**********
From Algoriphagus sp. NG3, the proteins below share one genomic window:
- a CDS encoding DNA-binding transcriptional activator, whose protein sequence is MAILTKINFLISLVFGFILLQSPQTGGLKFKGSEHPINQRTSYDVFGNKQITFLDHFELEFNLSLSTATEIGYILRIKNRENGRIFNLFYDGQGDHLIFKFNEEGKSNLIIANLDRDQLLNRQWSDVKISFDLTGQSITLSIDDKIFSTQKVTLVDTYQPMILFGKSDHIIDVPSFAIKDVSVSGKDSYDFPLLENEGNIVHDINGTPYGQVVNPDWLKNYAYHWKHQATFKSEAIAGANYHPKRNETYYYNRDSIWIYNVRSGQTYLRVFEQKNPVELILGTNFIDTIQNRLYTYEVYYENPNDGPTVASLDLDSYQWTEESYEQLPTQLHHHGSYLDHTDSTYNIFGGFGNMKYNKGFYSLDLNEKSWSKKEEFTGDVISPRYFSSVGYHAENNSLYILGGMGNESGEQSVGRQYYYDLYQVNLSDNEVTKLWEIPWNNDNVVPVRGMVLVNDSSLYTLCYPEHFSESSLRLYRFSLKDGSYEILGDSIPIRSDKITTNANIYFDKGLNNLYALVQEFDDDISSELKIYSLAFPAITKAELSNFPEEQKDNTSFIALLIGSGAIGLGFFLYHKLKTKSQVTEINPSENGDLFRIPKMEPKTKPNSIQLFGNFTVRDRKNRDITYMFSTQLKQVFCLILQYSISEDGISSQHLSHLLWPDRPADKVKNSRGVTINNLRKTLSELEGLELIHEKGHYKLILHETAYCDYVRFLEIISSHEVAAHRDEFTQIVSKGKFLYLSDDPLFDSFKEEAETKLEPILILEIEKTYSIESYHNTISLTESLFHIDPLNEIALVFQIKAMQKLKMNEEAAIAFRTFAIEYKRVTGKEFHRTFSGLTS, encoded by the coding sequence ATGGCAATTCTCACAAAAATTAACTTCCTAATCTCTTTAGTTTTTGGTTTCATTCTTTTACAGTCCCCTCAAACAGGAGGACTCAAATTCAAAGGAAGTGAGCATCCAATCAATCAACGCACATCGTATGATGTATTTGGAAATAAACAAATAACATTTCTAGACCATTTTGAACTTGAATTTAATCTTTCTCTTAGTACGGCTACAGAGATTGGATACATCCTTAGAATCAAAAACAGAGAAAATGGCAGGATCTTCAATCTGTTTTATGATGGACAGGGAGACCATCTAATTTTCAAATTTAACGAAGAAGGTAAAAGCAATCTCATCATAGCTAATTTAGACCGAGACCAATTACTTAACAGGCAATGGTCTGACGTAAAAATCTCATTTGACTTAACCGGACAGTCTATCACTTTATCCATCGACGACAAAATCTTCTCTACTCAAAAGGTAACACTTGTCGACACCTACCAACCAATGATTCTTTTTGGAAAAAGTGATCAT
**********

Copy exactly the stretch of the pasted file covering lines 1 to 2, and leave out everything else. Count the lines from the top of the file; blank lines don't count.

From Algoriphagus sp. NG3, the proteins below share one genomic window:
- a CDS encoding DNA-binding transcriptional activator, whose protein sequence is MAILTKINFLISLVFGFILLQSPQTGGLKFKGSEHPINQRTSYDVFGNKQITFLDHFELEFNLSLSTATEIGYILRIKNRENGRIFNLFYDGQGDHLIFKFNEEGKSNLIIANLDRDQLLNRQWSDVKISFDLTGQSITLSIDDKIFSTQKVTLVDTYQPMILFGKSDHIIDVPSFAIKDVSVSGKDSYDFPLLENEGNIVHDINGTPYGQVVNPDWLKNYAYHWKHQATFKSEAIAGANYHPKRNETYYYNRDSIWIYNVRSGQTYLRVFEQKNPVELILGTNFIDTIQNRLYTYEVYYENPNDGPTVASLDLDSYQWTEESYEQLPTQLHHHGSYLDHTDSTYNIFGGFGNMKYNKGFYSLDLNEKSWSKKEEFTGDVISPRYFSSVGYHAENNSLYILGGMGNESGEQSVGRQYYYDLYQVNLSDNEVTKLWEIPWNNDNVVPVRGMVLVNDSSLYTLCYPEHFSESSLRLYRFSLKDGSYEILGDSIPIRSDKITTNANIYFDKGLNNLYALVQEFDDDISSELKIYSLAFPAITKAELSNFPEEQKDNTSFIALLIGSGAIGLGFFLYHKLKTKSQVTEINPSENGDLFRIPKMEPKTKPNSIQLFGNFTVRDRKNRDITYMFSTQLKQVFCLILQYSISEDGISSQHLSHLLWPDRPADKVKNSRGVTINNLRKTLSELEGLELIHEKGHYKLILHETAYCDYVRFLEIISSHEVAAHRDEFTQIVSKGKFLYLSDDPLFDSFKEEAETKLEPILILEIEKTYSIESYHNTISLTESLFHIDPLNEIALVFQIKAMQKLKMNEEAAIAFRTFAIEYKRVTGKEFHRTFSGLTS, encoded by the coding sequence ATGGCAATTCTCACAAAAATTAACTTCCTAATCTCTTTAGTTTTTGGTTTCATTCTTTTACAGTCCCCTCAAACAGGAGGACTCAAATTCAAAGGAAGTGAGCATCCAATCAATCAACGCACATCGTATGATGTATTTGGAAATAAACAAATAACATTTCTAGACCATTTTGAACTTGAATTTAATCTTTCTCTTAGTACGGCTACAGAGATTGGATACATCCTTAGAATCAAAAACAGAGAAAATGGCAGGATCTTCAATCTGTTTTATGATGGACAGGGAGACCATCTAATTTTCAAATTTAACGAAGAAGGTAAAAGCAATCTCATCATAGCTAATTTAGACCGAGACCAATTACTTAACAGGCAATGGTCTGACGTAAAAATCTCATTTGACTTAACCGGACAGTCTATCACTTTATCCATCGACGACAAAATCTTCTCTACTCAAAAGGTAACACTTGTCGACACCTACCAACCAATGATTCTTTTTGGAAAAAGTGATCAT